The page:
Prior to the 2010 season Joe Abbott had a reputation of being a hard hitting batter in South Devon who also bowled and who many considered should be playing county cricket. He had been proving the point all summer and against Warwickshire he hit six fours in his 52 ball 36. He saw his captain depart with 33 on the board off 31 balls and Harry Booker return to his large West Midland family who were watching. It was not the best of days for Harry - no wickets, no catches and no runs but, until tiredness kicked in towards the end of the summer, his presence during the season at both sixteens and seventeens had been vital. It turned out to not be the worst of days, as his call to his mother proved he was not as thick as he appears!!! The score was now 40, eighteen runs later Abbott’s concentration waned and he was bowled. It has been a good summer for Joe Abbott but in 2011 cameos will not be enough and this should be the area on which he needs to spend some time. The Overtons put on 40 off 25 with some outstanding stroke play and hitting. It was the type of onslaught that you enjoy watching when it is your side batting! Jamie’s innings of 19 off 14 (three fours and a six) ended with the side still 33 short and it was appropriate that Craig Overton and Matt Golding were undefeated when the final single was taken. Golding had averaged around 30 and Overton 60 plus but with insufficient innings to gain a place in the record books. In a full season he could easily have broken Neil Bettiss’ long standing record such was the quality of his batting. He struck 7 fours and a six in a 46 ball 53. Merrick Steward was the really unlucky member of the squad as apart from fielding fifty-five overs he was not asked to make a contribution but he did have his pads on. He received sympathy from Greg Chaplin whose summer had started in a similar manner. Devon reached their target in 27.3 overs, scoring at 4.76. The ease in which the game was won against the same spinners who had appeared to be so dangerous the previous week put into perspective the tired performance at Torquay. The Malawage family reached their journey’s half way point around 5.30pm and then Devon set off to enjoy Spaghetti Junction in the rush hour in very heavy drizzle, it does not get better than that! The Boathouse at Rushall had been a concern of the Travel Manager all summer but we all had concerns when TomTom could not even find it! More basic navigation did find the pub but they were not expecting a party of 14, which was a relief. The manager at the Toby Carvery could not have been more helpful as he found space at 8.45pm – creating real relief. Their food seemed to go down well with all as plates were cleared and seconds requested. It was still raining but contact had been made with Staffs and no concerns were raised.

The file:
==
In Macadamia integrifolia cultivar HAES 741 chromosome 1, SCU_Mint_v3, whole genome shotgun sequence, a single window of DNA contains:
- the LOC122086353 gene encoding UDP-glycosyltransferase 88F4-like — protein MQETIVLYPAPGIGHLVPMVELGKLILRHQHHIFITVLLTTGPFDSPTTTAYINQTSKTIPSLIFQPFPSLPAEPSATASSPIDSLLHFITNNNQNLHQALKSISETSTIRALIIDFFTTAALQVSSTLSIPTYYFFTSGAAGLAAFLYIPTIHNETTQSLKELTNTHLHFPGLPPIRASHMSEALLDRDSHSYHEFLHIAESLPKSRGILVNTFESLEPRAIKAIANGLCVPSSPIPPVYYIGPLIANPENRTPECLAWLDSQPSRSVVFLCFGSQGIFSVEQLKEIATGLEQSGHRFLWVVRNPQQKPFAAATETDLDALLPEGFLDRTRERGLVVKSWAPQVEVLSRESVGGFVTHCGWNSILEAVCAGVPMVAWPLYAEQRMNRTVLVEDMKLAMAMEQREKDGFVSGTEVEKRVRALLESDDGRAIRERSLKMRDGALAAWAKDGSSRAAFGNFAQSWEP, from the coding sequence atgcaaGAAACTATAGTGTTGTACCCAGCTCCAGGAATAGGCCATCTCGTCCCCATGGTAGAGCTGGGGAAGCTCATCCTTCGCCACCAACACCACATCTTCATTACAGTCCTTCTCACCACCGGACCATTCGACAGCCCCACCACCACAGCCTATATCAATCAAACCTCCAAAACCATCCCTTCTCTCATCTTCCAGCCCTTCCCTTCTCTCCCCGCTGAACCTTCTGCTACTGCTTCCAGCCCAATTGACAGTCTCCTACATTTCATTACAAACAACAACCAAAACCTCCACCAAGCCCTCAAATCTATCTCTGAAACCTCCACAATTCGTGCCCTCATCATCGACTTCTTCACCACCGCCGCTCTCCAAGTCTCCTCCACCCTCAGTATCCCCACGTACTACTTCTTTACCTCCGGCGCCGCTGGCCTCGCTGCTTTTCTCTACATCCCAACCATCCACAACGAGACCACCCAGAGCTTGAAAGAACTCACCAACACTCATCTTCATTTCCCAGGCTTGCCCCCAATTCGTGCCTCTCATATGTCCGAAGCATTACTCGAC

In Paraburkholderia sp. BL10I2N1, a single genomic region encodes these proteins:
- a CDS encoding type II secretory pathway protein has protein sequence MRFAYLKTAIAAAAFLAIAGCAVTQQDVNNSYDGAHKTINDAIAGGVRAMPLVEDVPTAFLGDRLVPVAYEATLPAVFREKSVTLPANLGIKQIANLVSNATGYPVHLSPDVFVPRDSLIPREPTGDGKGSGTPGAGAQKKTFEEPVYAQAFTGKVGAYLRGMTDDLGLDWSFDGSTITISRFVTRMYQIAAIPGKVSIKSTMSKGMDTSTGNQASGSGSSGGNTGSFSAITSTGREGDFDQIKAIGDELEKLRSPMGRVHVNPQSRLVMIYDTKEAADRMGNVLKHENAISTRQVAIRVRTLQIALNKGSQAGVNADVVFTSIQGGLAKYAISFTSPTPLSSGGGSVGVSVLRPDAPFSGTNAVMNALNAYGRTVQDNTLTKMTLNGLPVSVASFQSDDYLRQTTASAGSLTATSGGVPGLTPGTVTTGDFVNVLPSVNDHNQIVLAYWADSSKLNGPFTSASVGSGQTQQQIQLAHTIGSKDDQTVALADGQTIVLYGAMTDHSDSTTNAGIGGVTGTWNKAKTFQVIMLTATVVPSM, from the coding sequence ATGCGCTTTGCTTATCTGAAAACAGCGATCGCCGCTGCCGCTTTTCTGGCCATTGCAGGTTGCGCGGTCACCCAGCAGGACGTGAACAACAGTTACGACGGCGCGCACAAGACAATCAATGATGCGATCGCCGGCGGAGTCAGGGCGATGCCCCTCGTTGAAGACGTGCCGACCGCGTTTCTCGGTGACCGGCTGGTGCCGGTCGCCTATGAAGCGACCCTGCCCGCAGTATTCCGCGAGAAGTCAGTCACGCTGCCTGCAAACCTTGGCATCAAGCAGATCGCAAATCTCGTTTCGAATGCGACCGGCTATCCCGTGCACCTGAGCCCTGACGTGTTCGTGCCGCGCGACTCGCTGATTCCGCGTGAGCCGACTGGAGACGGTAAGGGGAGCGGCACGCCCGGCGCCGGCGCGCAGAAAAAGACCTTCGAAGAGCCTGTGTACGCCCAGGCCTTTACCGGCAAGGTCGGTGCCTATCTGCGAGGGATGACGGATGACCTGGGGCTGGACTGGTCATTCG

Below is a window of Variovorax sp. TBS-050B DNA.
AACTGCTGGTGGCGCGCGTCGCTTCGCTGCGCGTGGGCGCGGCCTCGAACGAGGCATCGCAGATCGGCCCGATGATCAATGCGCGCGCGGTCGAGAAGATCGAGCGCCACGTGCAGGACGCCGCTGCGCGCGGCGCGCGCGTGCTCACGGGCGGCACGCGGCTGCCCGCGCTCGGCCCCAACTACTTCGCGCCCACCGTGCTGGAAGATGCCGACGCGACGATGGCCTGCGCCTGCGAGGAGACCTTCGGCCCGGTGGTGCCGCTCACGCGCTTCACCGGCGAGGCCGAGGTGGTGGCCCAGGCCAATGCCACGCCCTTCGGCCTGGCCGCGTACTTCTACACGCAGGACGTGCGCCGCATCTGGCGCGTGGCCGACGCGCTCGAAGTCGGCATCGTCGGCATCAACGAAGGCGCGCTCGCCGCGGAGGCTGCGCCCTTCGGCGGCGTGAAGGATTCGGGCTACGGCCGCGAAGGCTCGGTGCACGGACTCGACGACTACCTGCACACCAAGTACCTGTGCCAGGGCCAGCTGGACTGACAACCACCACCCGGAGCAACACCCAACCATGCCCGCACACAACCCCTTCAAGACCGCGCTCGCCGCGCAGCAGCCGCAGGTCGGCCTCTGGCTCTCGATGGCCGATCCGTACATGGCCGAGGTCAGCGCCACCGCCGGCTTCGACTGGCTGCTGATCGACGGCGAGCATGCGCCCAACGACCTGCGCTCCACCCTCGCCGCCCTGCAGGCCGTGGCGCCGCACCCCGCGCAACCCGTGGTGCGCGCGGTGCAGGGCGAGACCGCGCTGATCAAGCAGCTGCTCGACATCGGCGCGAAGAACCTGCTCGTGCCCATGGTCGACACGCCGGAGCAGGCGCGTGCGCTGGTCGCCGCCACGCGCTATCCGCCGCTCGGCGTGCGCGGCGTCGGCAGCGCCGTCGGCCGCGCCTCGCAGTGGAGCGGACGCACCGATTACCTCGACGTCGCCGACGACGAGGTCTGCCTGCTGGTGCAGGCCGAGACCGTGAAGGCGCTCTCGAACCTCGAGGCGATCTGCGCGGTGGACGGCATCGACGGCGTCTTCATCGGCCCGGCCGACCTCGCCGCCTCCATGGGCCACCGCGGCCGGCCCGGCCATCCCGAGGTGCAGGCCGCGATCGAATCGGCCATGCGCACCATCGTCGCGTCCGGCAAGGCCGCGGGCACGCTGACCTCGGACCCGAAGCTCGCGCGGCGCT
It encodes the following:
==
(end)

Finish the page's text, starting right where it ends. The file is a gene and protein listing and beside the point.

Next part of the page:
The next day navigation was again proving to be a problem as we toured some high quality cul-de-sacs, hair salons, post vans but found no cricket ground. A new post code resulted in major road excavations laying a new gas main and a one way system giving everyone nightmares. The landmark corner pub was spotted by the mini-bus if not by our pilot, who was not to be seen again for over 40 minutes as she found her way back to the start of the road works. Penn Cricket Club was eventually found but it is difficult to remember such gloom and despondency on arrival at a cricket ground. It reminded one of a 1960s hockey ground of the old grass type in November! Still there was much grass evident with the square exposed but it was visibly very damp and uninviting. There had been a late change to Penn from last year’s venue,  Walsall, and it was obvious there was little chance of play that day, the next or……………..In Private Fraser’s words we were doomed. It all felt rather Laurel & Hardyish “nice mess you've gotten us into”. If there was any chance of play the next day, we had to be available to play. Having got the weather wrong the previous week with the seventeens at Torquay we had to stay. The problem was also compounded by the fact that families were not expecting the players back until the next day plus the fact that the accommodation had been paid for in advance. The decision was made to stay in Staffordshire. We were offered facilities in Wolverhampton and were in fact stung for the two hours cricket and football. Lunch was Kentucky buckets and a film was taken in. It was all very democratic and the choice was Step Up 3 – Genre:  Dance, Street, Urban – starring Rick Malambri, Sharni Vinson and Adam Sevani. Apparently the plot was New York’s intense street dancing underground comes alive as the raw, passion-fuelled culture goes global. A tight-knit group of street dancers find themselves pitted against the world’s best break dancers in a high stakes show that will change their lives for ever. A great improvement on the film we had watched in Cardiff the previous year and it was a surprise to learn that Fl Rida Club Can’t Handle Me was already on the iPod – Respect.

The M6 again looked horrible so an arm was chanced and somehow the Travelodge was found unassisted, perhaps the moment of the summer, after all the unfair abuse about the driver’s lack of directional sense. This time the group was all together at the Carvery, Greg Chaplin tried hard to out question his earlier candidate for the Alex Hill Question of the Year and proved to be a worthy winner. His knowledge on R&B and Drake was however very limited. There was no contact from Staffs indicating that play would be possible so a late leave of 10.00am was agreed and we were promptly on our way home. There had been many attempts at trying to be the ruler of the wavelengths, indeed the captain tried again and sadly failed to make an impact on the return journey, but the snatched 25 seconds of Drink with Me and even less of American Pie (one of the year’s poorer investments) ensured the 2010 Award went to Craig Overton. It was a reasonable return trip despite a nasty accident on the Tiverton roundabout and the coach took over for the final stretch with a perfectly timed entry to the services. Axminster the next day was called off early, the mini-bus returned to base as opposed to the airport, the overnighter at Woodbury cancelled and, after ensuring all knew that we were not to play Wiltshire, it was straight to bed for 72 hours.

Two thousand and ten had been a good year with an outstanding group of players and, despite the total loss of Cousens and Ansell and Booker and Steward to tours, we can now look forward to the two thousand and eleven season. The squad has the potential to be one of the very best provided we lose no more players and availability is good. Craig Eaves led the team well, receiving excellent support from the leadership team. Craig Overton was the Player of the Year, Joe Abbott the Batsman and George Yates the Bowler. All our games were well umpired and our hosts Axminster, North Devon, Cornwood and Torquay were brilliant hosts